The Wine & Spirits Wholesalers of America (WSWA), the national trade association representing the wholesale tier of the wine and spirits industry, today announced an official policy position in favor of a state’s right to establish a legal, well-regulated, adult-use cannabis marketplace.
The WSWA is the first and only beverage alcohol association to announce such a position.
The association calls on the federal government to respect states’ rights to legalize cannabis if the states adopt cannabis-market regulations that meet a framework similar to those governing beverage alcohol.
The WSWA in a press release drew parallels between cannabis and post-Prohibition laws. “Eight decades ago, Americans acknowledged that the Prohibition of alcohol was a failed policy. The state-based system of regulation, adopted after Prohibition, created a U.S. beverage alcohol market that is the safest, most competitive and best regulated in the world,” says WSWA Acting Executive Vice President, External Affairs, Dawson Hobbs.
The legal cannabis market continues to expand in the United States, generating $7.2 billion in economic activity in 2016. The federal situation remains unpredictable, although not entirely hopeless.
The WSWA believes that legalization should include regulations that set age restrictions on buyers, and also license and regulate the supply chain of cannabis, including growers, distributors, retailers and testing laboratories.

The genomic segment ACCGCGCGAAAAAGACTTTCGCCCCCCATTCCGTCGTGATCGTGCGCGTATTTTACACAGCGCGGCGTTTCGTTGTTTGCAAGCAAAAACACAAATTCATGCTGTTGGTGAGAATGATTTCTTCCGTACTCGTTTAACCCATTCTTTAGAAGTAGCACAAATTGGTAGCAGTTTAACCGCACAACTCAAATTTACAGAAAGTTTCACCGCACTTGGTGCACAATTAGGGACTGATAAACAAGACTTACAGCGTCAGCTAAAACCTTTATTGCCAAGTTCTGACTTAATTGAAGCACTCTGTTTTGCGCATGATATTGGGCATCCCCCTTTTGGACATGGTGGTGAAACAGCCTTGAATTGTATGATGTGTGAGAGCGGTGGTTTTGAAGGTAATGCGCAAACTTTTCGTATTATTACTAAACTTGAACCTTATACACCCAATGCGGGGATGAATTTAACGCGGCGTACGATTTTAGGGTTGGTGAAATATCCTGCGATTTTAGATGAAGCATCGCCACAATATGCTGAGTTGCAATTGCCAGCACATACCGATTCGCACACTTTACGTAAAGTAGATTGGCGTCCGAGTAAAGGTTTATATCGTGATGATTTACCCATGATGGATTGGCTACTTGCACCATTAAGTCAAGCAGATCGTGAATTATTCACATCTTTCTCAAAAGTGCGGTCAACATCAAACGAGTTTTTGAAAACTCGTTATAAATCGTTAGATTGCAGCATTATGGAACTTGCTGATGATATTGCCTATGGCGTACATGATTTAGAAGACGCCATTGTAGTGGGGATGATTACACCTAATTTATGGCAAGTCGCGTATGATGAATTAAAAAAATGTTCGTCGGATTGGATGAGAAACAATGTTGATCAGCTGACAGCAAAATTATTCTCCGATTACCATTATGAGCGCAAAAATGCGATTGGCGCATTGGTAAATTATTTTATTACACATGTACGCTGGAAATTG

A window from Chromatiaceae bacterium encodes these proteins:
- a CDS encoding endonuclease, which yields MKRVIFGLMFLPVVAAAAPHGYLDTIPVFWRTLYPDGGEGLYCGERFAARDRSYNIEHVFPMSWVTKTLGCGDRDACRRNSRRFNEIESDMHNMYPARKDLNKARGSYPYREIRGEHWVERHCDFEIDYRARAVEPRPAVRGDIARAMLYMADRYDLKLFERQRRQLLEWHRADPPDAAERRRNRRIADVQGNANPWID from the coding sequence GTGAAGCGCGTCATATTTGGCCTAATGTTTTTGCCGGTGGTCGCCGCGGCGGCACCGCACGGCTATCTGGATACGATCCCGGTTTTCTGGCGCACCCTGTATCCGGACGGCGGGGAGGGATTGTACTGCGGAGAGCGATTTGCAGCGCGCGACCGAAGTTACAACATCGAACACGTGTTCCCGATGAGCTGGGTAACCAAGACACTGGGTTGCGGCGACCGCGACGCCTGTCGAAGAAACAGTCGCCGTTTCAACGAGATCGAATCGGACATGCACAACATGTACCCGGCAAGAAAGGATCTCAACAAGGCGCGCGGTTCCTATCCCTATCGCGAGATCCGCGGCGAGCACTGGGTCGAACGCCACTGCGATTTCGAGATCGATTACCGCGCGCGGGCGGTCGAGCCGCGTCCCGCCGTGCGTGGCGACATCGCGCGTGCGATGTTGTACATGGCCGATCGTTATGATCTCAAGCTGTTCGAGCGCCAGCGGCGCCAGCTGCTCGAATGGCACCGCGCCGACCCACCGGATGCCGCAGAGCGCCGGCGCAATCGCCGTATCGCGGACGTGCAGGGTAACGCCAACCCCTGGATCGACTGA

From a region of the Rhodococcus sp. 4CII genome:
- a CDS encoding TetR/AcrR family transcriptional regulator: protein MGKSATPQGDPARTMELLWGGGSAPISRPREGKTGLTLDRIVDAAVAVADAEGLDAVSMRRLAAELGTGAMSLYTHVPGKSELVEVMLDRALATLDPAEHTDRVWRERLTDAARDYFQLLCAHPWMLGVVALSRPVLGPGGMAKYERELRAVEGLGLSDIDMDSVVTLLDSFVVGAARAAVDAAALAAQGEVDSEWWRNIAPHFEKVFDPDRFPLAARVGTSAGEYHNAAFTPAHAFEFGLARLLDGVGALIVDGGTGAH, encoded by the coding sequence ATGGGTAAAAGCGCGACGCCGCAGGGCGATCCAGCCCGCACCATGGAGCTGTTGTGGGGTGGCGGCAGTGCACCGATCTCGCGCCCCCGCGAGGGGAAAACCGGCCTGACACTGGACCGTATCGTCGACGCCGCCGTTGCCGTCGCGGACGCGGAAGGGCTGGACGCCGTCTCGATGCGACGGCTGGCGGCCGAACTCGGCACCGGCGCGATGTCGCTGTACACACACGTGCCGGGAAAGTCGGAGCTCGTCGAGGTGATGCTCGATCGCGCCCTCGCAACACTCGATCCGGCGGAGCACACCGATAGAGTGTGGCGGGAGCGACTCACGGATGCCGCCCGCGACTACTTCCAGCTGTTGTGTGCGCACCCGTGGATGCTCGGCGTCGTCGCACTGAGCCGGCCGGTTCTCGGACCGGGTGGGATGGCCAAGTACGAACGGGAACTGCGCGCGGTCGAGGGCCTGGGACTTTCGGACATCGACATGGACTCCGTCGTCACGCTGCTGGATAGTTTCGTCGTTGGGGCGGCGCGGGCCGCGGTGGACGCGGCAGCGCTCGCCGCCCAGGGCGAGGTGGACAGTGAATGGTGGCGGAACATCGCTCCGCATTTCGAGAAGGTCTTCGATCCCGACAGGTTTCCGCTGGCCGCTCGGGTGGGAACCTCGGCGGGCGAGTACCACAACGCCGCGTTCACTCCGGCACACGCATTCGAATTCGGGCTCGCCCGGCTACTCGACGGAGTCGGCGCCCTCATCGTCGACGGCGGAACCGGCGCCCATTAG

WSWA outlined what it believes are the key components of effective cannabis market regulation, similar to those governing beverage alcohol. These include:
- A minimum age of 21 for purchase, possession and use, along with penalties for providing cannabis to minors;
- Establishment of Driving Under the Influence impaired driving standards;
- Licensing of producers, processors, distributors and retailers;
- Policies to prevent vertical monopoly/integration;
- Hours and days of sale parity with beverage alcohol;
- Tax collection and enforcement;
- Measures to prevent diversion of cannabis to other states;
- Restrictions on sale/common carrier delivery;
- Labeling requirements that include potency and health requirements;
- Testing of formulas to ensure product purity and consistency;
- Advertising restrictions designed to discourage underage access and promote responsible consumption;
- Restrictions on health claims on packaging;
- Establishment of a designated agency overseeing cannabis industry regulation in each state;
- Penalties for licensee violations on par with the state’s alcohol regulations; and
- Regulations that ensure all products in market can be tracked/traced to source processor/producer.
Kyle Swartz is editor of Cannabis Regulator. Reach him at email@example.com or on Twitter @kswartzz. Read his recent piece Does Pot Cure Chronic Pain? New Study Says ‘No’.